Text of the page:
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December 17

Compiled and Written by Irene Stuber
who is solely responsible for its content.
This document has been taken from emailed versions
of Women of Achievement. The complete episode
will be published here in the future.

Excerpt from Blanche Wiesen Cook's biography of Eleanor Roosevelt

Deborah Sampson


QUOTES by June Sochen and Ellen Taaffee Zwilich.

Blanche Wiesen Cook on Eleanor Roosevelt

The following is an excerpt from Blanche Wiesen Cook's marvelous biography of Eleanor Roosevelt, the first biography of ER that treats her like a real, human being :

"...the work and vision of an entire feminist community - a circle of intimate friends connected to Eleanor Roosevelt - seemed to be trivialized and ignored. It was in fact an historical outrage, born of closed archives, court biography, misogynist interpretation, misinformation.
      "As in the case of the women of Bloomsbury, ER's British contemporaries, the work and the words were in the hands of sons and surrogate sons who rarely sought to address or even recognize the complex relationships of very complex lives. They tended to praise the fathers, condemn the mothers, and misunderstand the others. It would be easy to blame the sons and surrogate sons for the failure of our historical record, but that would be only partly accurate. ER, as much as Virginia Woolf or Vita Sackville-West, played a role in which we were allowed to know. Marriages hid romances; romances were discreet and buried in archives; archives were until recently closed. Although ER kept much of the historian record, the private details of her life with others and with FDR were entirely obscured in three volumes of memoir and several autobiographical essays. With certain excepts, such as FDR's momentous affair with Lucy Mercer, ER's appointed heirs follow her lead: if a subject appears in her books, in appeared in theirs...
      "Without her essential vision, the forcefulness of her political activism, and the details of her intimate life, Eleanor Roosevelt has been lost in an historian lie. Above all we have been denied access to the core subject so intriguing to students of life, that place where sex and power converge...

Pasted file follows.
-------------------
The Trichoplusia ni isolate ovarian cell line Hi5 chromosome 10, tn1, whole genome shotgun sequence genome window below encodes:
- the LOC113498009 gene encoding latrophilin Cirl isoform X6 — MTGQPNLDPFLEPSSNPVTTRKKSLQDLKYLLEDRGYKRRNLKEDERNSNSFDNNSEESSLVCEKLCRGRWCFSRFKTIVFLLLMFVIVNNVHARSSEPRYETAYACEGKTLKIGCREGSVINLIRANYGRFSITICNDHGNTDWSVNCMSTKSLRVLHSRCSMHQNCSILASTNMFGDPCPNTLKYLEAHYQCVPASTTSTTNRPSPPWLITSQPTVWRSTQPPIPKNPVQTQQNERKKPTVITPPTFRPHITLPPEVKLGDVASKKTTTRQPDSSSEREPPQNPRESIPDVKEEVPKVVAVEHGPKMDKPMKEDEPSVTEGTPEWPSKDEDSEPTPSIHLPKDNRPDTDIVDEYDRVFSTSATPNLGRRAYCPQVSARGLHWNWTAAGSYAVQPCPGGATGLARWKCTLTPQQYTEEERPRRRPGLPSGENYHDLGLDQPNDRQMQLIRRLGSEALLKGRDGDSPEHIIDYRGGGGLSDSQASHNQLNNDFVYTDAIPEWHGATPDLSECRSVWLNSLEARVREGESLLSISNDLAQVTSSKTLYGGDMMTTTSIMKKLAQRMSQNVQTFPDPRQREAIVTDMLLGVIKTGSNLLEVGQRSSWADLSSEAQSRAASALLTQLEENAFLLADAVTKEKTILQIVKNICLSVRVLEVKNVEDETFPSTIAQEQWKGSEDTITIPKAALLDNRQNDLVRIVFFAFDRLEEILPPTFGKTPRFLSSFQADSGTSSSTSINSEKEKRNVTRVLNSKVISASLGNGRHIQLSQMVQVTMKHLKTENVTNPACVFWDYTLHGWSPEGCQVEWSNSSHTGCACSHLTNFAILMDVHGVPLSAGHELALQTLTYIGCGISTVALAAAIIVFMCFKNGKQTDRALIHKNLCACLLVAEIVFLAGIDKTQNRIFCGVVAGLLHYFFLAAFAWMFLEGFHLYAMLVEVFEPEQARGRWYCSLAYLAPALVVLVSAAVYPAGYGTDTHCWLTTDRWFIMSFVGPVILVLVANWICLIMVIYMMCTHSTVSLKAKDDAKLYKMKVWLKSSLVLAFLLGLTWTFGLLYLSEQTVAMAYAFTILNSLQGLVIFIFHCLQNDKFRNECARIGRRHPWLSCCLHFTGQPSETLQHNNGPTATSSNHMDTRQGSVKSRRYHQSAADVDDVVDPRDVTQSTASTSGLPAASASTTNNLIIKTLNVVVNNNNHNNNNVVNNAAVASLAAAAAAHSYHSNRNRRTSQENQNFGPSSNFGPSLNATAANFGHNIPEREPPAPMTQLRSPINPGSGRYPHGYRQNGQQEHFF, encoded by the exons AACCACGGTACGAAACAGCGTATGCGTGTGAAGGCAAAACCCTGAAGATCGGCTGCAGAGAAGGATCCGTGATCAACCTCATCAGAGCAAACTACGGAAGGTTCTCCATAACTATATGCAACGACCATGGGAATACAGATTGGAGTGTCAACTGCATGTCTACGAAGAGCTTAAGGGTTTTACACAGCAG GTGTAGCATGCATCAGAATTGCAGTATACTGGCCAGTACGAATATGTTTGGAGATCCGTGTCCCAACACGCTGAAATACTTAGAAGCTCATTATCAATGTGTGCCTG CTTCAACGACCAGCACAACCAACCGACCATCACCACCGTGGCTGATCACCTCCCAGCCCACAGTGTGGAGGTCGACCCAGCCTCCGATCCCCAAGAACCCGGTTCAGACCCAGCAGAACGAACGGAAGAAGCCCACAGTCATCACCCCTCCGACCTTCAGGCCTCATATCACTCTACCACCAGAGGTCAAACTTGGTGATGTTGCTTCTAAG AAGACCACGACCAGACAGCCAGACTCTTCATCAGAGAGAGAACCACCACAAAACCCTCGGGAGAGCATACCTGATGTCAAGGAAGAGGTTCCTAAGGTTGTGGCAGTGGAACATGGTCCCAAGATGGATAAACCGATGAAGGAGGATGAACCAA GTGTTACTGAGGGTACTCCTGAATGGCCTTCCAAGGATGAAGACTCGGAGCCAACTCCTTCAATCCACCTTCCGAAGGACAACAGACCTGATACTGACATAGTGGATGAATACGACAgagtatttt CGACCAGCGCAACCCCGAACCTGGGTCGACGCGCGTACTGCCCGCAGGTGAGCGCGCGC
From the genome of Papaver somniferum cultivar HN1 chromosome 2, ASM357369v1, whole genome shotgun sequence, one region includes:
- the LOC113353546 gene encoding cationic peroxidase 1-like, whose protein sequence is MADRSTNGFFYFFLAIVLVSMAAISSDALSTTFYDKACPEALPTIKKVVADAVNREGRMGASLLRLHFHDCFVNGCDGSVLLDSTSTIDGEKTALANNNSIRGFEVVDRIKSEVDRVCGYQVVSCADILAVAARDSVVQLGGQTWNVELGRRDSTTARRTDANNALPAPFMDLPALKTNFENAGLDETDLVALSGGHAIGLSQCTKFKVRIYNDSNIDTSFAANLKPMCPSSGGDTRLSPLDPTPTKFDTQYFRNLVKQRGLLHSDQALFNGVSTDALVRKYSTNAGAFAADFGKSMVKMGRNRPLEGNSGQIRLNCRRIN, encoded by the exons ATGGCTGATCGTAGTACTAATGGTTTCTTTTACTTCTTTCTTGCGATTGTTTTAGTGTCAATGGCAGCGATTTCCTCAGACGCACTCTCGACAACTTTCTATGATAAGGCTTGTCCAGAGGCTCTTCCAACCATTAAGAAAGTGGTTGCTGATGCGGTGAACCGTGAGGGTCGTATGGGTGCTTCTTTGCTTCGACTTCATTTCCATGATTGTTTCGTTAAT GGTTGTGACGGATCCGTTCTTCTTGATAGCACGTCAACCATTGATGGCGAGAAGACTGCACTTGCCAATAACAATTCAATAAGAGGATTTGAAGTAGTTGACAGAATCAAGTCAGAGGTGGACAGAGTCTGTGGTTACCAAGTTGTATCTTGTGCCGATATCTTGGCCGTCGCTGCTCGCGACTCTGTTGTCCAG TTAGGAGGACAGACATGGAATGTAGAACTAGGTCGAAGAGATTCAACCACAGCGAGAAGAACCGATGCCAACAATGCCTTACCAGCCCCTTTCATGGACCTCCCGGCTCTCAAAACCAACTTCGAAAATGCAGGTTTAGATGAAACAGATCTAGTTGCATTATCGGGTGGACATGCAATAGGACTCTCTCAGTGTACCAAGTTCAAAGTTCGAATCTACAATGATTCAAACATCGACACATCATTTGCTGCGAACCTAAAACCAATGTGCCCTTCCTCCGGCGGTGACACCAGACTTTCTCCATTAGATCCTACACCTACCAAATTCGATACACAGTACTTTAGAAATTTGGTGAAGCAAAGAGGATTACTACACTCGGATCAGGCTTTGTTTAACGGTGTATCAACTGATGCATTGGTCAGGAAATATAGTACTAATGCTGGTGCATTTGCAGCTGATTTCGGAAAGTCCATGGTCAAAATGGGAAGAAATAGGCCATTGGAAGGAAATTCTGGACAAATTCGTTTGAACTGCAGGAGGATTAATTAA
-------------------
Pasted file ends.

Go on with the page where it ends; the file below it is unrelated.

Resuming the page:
"The issue of sex and power is assumed to be central to the lives of great men. When looking at the lives of great women, we continue to divide the world into saints and sinners, and we make assumptions based on race and class, even looks. White, Protestant, aristocratic, and 'unattractive' women are not supposed to flourish in the political arena, and are not presumed to have sex or independently passionate interests. Regarding these women, all questions concerning that wondrous crossroad of sex and power have been traditional disallowed.
      "We have tended to constrict the range of historian inquiry about women, failing even to ask life's most elemental questions. We have been encouraged to disregard the essential mysteries of a woman's life: What is energy and where does it come from? How do we channel energy - to write, to organize, to love? How do we acquire courage, develop vision, sustain power, create style? What is the connection between chronic undiagnosed illness, depression, suicide, and the refusal to acknowledge the fullness of a woman's capacities, her right to love and to lead?
      "Until recently, historians and literary analysts have preferred to see our great women writers and activists as asexual spinsters, odd gentlewomen who sublimated their lust in their various good works. But as we consider their true natures, we see that it was frequently their ability to express love and passion - and to surround themselves with like-minded women and men who offered support, strength, and emotional armor - that enabled them to achieve all that they did achieve. That fact is that our culture has sought to deny the truths and complexities about women's passion because it is one of the great keys to women's power.

      "Now nothing shatters the myth of the angel in the house, the fragrant spirit in the garden, so fundamentally as the appearance of the independently passionate woman, who chooses her mate, her partner, her lovers, for reasons of her own, and according to the needs and wants of her own chemistry. The myths of Victorian prudery and purity have been history's most dependable means of social control. Class-bound and gender-related, obscured by privets and closets and vanishing documents, establishment lust has followed the dictates of establishment culture; traditionally for men only."